ANDOVER — People who want to do business in Lawrence no longer have to worry about being strong-armed by corrupt officials, according to the newly elected mayor.
“You’ll be happy to know if you come to City Hall you won’t have to worry about someone shaking you down,” said Daniel Rivera, now on day 15 of his 4-year term as mayor. “We are cleaning house.”
Rivera, speaking to a record crowd of 300 people at the annual Merrimack Valley Chamber of Commerce mayors and town managers breakfast at the Andover Country Club yesterday, was frank in his comments to the movers and shakers of the region.
“Thank you for sticking with the city,” said Rivera. “We appreciate that you kept your business in Lawrence. We know it wasn’t easy.”
In the fall election, Rivera narrowly defeated Mayor William Lantigua, who was popular but whose administration was saddled with accounts of alleged corruption.
He stressed that Lawrence is “open for business again” and was ready to start working closely with neighboring communities to improve the economy of the region.
“It’s important for people in other communities to know that we are part of the family,” he said in a brief interview with The Eagle-Tribune. He said his comments regarding being shaken down were meant to show that he has an “above-board organization that plays by the rules.”
He said his biggest push since being sworn in Jan. 2 is on law enforcement. He said he spends 2-3 hours a day with the police chief.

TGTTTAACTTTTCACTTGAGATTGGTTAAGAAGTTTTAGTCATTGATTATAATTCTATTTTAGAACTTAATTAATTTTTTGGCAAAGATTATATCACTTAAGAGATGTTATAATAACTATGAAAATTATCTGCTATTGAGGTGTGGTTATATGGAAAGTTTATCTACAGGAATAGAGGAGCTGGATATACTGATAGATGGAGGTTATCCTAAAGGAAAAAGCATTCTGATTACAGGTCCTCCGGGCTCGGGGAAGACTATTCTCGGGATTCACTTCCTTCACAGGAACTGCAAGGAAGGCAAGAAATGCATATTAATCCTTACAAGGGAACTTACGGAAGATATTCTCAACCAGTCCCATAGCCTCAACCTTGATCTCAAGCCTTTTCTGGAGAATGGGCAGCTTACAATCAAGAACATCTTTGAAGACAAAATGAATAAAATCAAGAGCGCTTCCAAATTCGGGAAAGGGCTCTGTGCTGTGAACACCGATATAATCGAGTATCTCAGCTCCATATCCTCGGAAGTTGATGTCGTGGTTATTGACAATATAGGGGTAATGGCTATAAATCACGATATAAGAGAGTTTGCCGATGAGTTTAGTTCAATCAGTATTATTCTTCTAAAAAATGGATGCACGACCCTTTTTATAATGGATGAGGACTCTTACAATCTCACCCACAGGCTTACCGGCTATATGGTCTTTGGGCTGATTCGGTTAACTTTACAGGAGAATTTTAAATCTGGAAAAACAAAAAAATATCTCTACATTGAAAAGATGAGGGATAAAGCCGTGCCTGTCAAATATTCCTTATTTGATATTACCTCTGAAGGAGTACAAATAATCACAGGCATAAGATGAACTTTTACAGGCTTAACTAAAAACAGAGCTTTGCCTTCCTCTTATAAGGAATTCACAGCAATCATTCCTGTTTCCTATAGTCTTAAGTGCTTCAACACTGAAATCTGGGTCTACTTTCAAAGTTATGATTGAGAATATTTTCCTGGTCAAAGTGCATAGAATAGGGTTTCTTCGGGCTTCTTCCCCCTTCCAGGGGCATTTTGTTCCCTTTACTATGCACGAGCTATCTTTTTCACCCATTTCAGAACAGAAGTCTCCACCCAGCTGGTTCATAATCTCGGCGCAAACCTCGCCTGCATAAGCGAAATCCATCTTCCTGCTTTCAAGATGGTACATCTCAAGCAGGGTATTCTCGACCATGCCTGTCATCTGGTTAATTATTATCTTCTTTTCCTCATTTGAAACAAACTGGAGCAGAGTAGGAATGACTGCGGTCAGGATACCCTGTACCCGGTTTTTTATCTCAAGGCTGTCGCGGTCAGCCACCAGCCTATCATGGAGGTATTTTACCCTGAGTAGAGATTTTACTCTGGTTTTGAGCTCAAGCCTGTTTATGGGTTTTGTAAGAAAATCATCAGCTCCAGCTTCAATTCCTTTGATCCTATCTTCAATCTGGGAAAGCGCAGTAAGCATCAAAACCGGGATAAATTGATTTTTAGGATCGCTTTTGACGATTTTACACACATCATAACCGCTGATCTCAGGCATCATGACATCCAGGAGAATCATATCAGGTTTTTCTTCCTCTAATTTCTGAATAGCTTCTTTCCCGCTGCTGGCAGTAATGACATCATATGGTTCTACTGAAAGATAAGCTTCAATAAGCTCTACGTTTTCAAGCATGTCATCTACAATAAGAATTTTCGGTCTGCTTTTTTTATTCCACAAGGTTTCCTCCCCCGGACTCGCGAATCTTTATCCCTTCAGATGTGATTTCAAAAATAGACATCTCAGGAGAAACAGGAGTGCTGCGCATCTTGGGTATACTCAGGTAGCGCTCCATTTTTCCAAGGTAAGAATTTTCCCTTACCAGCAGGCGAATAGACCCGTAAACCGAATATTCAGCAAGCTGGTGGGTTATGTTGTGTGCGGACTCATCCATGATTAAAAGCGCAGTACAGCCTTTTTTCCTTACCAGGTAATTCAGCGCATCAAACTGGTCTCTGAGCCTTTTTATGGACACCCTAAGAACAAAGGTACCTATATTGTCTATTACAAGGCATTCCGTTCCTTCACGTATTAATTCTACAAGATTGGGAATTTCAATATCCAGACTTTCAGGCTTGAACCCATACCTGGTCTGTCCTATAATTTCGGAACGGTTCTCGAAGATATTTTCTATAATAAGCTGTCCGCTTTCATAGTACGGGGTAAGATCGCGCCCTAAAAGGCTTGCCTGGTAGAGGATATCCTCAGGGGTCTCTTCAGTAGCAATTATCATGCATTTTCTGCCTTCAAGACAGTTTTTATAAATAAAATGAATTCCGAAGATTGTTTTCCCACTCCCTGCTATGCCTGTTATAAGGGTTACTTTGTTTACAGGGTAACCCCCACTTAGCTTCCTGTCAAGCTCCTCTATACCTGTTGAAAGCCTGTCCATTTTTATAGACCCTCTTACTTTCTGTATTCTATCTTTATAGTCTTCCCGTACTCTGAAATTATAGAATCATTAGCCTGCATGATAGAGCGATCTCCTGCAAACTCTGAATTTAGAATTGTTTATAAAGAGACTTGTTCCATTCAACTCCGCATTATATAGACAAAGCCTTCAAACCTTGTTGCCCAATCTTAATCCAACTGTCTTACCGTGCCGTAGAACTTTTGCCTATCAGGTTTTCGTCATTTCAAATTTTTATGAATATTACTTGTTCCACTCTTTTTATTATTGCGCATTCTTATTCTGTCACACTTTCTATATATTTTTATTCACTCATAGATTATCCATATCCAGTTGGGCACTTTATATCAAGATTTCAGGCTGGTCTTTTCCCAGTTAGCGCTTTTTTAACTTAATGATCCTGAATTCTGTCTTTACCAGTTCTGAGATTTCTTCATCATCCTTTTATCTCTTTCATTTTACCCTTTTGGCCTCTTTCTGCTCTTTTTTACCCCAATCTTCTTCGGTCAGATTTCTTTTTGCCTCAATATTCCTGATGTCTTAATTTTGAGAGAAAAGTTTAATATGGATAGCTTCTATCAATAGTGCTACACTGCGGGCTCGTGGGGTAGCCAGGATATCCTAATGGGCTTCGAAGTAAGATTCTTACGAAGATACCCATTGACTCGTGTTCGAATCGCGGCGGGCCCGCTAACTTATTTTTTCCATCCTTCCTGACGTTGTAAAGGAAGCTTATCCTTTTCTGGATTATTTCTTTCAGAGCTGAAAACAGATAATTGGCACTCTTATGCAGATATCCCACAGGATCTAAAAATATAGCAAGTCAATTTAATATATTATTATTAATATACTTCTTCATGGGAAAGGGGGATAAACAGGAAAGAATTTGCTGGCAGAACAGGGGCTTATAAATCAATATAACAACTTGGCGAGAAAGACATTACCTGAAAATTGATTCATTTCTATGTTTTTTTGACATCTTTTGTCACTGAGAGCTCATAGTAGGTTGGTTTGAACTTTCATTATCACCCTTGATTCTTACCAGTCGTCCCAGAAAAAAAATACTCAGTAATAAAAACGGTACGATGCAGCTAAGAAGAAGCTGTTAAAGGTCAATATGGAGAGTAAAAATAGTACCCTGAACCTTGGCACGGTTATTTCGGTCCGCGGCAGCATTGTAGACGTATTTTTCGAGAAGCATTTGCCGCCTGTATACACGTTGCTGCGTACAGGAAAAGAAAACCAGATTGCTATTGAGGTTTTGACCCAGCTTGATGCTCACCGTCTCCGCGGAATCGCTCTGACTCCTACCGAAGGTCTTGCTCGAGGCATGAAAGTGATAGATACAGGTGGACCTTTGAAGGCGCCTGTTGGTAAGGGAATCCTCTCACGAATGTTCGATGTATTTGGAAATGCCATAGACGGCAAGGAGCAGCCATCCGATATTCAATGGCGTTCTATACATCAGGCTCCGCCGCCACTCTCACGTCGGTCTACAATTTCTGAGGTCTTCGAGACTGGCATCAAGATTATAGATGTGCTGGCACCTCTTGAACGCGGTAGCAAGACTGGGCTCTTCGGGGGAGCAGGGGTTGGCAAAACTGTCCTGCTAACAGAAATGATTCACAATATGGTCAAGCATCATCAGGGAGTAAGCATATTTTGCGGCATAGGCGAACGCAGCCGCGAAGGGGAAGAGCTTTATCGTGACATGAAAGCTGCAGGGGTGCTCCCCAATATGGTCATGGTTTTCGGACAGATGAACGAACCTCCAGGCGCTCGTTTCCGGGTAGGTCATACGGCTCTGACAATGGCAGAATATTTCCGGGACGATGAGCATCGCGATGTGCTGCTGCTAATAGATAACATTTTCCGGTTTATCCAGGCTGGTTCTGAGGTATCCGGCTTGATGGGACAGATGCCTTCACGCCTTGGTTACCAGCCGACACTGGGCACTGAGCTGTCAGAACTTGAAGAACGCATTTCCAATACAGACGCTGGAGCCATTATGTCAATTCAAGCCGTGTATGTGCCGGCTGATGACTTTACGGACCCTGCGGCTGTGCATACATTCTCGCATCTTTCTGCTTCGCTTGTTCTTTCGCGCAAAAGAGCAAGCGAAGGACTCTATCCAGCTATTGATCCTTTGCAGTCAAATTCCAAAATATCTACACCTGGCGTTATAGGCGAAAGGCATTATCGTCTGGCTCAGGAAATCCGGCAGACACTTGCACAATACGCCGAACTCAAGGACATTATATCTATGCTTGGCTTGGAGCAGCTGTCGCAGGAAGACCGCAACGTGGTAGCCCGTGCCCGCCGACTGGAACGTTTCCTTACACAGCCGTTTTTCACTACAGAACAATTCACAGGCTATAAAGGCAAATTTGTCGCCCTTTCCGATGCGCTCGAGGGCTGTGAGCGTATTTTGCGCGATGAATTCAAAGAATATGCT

“We are working to control crime,” he said, “so when you come down to dinner you’ll have a pleasant experience.”
Rivera, who received enthusiastic applause after being introduced by moderator Sal Lupoli, was one of a half-dozen local leaders to address the audience.
James Fiorentini, mayor of Haverhill, touted his city’s success at rezoning the downtown to attract housing and more restaurants.
“We have $150 million in investment in downtown, including 550 new housing units and 850 new residents, including my son,” he said, adding that the 22 restaurants have created a thriving business climate.
“It’s the best dining north of the North End,” he said, adding that the state recently awarded $5 million for a new boardwalk, which will link with a new rail trail to create what he hoped would become “our own Emerald Necklace.”
Methuen Mayor Steve Zanni, also recently off a big re-election win, touted the Century Box multi-million dollar expansion that will keep jobs and create new ones in the city, among other initiatives.
Andover Town Manager Reginald ‘Buzz’ Stapczynski spoke about several of the projects he was most proud of, including the soon-to-be built Andover Youth Center, which should start construction in the spring after years of delays.
He also mentioned the Bancroft School project, a new school for 500 students that will be certified as an energy-efficient structure when it opens in the spring.
The town manager said that in his proposed Capital Improvements Plan, he backed off proposing any major projects in an effort to keep taxes down.
“We are going to cut back on borrowing over the next few years to control our debt costs,” he said.
North Andover Town Manager Andy Maylor, in a speech sprinkled with witticisms, told the gathering that his remarks were on his iPad, which almost ran out of battery power because Stapczynski’s speech was so long.
Like other mayors, he highlighted how health insurance costs were croaking the town budget but that with a switch to a new, state-sponsored plan, the town will save $3 million while also seeing a reduction in retirees’ health care costs.
He noted that the town will save $1 million over the next 20 years because it purchased all the street lights from National Grid, taking over maintenance and making them more energy-efficient.